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Ricarda Roggan



Installationsansicht, Ricarda Roggan, »Attika«, 2006, © Rainer Iglar

The moment of forlornness and homelessness of today’s people, which plays a role in the works of many Leipzig artists, finds a concrete counterpart in the artist’s rooms. The rooms in the photographs are sparse and almost empty. A few everyday objects, marked by use, such as chairs, a table, a bed, can be seen as evidence of a former use. The forlornness and dreariness of abandoned rooms are shown by the photographer in a cool and distanced way, seemingly completely unstaged. Yet a very peculiar silent poetry develops.

In the works of recent years, the rooms are only characterised as rooms by the floor, and are thus reminiscent of a neutral exhibition space (“white cube”).

Roggan has taken to tearing furniture and utilitarian objects from abandoned houses, schools and factories, such as the cotton mill in Leipzig, out of their original context and rebuilding them in the studio as she found them.In doing so, she creates a mock-documentary effect, walking a fine line between reality and staging.For the series Attika, Roggan photographed empty roof trusses in a twilight between day and night.These photographs are also striking for their technical brilliance and the complete absence of people. If the functional furniture and other objects in the rooms of earlier photo series are testimonies to a past that seem to leave little room for a transfiguring view of it, attics are per se places of past and mystery. Here, however, they are totally empty. The mysterious, poetic quality of the pictures is only embodied by the room itself; the play of colours in the wood shown in the twilight seems at first glance like a photo-realistic painting. This reinterprets the borderline nature of Roggan’s photography between document and staging , but also between painting and photography. (Andreas Hoffer, from: Made in Leipzig, Kunst der Gegenwart Sammlung Essl, Vienna 2006, p. 122)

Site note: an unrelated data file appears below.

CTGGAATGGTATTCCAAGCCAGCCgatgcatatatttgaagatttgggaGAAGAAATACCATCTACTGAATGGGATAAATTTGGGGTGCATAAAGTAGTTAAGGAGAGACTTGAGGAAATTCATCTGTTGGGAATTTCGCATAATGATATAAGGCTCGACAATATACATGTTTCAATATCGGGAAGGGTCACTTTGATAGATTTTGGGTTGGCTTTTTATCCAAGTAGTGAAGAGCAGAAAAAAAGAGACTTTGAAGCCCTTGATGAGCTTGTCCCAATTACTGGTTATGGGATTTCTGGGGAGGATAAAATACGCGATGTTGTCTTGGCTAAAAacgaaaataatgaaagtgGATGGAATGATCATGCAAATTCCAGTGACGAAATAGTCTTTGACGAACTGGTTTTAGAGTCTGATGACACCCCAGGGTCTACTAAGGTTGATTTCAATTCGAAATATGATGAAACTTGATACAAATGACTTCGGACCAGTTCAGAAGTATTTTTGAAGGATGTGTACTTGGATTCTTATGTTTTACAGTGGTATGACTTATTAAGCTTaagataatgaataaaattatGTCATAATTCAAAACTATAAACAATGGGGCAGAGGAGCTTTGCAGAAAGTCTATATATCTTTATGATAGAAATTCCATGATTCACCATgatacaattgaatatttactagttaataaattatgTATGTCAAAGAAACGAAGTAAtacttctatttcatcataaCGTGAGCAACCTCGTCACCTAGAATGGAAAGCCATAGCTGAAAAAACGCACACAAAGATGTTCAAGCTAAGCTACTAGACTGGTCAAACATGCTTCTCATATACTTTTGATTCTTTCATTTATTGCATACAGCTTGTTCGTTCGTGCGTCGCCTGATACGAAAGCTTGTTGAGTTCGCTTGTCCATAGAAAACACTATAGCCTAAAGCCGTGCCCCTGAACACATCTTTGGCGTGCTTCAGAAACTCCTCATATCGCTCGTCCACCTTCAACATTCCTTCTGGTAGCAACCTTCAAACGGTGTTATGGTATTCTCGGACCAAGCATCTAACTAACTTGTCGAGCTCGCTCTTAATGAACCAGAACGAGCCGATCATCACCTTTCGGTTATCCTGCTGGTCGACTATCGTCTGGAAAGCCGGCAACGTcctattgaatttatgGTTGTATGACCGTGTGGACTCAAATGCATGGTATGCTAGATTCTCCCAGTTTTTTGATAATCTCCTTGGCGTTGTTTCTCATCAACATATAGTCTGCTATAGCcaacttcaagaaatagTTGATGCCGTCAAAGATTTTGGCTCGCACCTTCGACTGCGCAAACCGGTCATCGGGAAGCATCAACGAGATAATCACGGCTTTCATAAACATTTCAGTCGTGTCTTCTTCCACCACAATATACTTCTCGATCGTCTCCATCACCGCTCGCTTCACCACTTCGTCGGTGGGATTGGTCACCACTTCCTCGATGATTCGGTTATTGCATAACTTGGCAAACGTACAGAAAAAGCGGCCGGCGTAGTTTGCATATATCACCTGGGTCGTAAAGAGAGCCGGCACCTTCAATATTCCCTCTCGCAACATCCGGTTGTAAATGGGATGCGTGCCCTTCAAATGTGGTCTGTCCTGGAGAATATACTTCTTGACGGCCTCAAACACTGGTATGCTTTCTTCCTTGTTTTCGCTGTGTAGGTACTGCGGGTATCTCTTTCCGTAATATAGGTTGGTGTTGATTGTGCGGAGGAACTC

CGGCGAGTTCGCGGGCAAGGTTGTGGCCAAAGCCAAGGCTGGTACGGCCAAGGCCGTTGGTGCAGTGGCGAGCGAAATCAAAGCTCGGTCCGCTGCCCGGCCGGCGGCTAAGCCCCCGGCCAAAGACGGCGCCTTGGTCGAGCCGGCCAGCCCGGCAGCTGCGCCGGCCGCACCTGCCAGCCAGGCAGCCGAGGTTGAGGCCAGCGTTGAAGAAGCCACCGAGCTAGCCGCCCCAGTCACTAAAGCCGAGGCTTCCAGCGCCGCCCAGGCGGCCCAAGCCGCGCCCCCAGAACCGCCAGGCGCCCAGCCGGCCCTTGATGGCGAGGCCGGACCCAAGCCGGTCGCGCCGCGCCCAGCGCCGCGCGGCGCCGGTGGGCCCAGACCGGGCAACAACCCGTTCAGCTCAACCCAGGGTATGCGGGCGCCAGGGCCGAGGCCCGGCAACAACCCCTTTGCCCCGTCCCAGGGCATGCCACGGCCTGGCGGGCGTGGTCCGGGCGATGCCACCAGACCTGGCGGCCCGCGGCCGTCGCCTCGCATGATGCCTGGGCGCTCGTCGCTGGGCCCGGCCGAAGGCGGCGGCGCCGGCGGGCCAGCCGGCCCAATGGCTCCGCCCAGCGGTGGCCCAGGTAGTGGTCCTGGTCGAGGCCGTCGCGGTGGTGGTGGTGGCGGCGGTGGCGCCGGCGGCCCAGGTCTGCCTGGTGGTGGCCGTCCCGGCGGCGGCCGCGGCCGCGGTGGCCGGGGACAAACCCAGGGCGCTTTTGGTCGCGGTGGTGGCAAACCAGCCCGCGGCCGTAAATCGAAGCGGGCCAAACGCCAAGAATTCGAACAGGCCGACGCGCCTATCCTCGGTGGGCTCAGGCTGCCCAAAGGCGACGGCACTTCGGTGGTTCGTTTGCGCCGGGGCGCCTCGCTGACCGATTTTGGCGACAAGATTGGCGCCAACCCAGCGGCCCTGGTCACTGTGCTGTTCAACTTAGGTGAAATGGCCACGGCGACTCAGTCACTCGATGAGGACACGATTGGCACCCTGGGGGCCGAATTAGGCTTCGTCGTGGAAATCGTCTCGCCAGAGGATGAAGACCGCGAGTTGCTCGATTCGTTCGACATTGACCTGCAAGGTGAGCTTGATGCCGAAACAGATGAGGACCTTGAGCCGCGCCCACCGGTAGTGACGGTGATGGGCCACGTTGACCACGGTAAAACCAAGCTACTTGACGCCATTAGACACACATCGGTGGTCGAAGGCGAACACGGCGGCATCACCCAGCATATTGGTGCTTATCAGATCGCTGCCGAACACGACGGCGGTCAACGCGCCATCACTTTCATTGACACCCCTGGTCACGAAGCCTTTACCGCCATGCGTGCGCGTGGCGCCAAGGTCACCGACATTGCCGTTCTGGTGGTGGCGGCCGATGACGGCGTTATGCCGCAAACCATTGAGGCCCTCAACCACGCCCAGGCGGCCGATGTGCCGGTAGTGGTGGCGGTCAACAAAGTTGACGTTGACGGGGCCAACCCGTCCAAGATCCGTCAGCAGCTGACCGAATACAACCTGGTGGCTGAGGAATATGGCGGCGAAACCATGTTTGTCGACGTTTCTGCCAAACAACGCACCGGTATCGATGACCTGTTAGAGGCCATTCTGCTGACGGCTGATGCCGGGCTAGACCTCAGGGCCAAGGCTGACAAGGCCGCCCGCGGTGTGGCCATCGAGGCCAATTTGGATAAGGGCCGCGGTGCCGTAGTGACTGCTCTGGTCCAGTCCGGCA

Ricarda Roggan, »Bank«, C-Print

Roggan’s pictorial interest focuses on the construction of representations in the photographic image. Her photographs are evidence of a search for traces, which, however, is not interested in a reconstruction of historical events. Memory is thus thematised apart from the narration of a concrete history. Roggan’s photographs of spaces create, from the distance of image conception and form analysis, the closeness of an artistic attitude that radiates an impressive concentration and calm in dealing with reality.

In Kooperation mit Landesgalerie Linz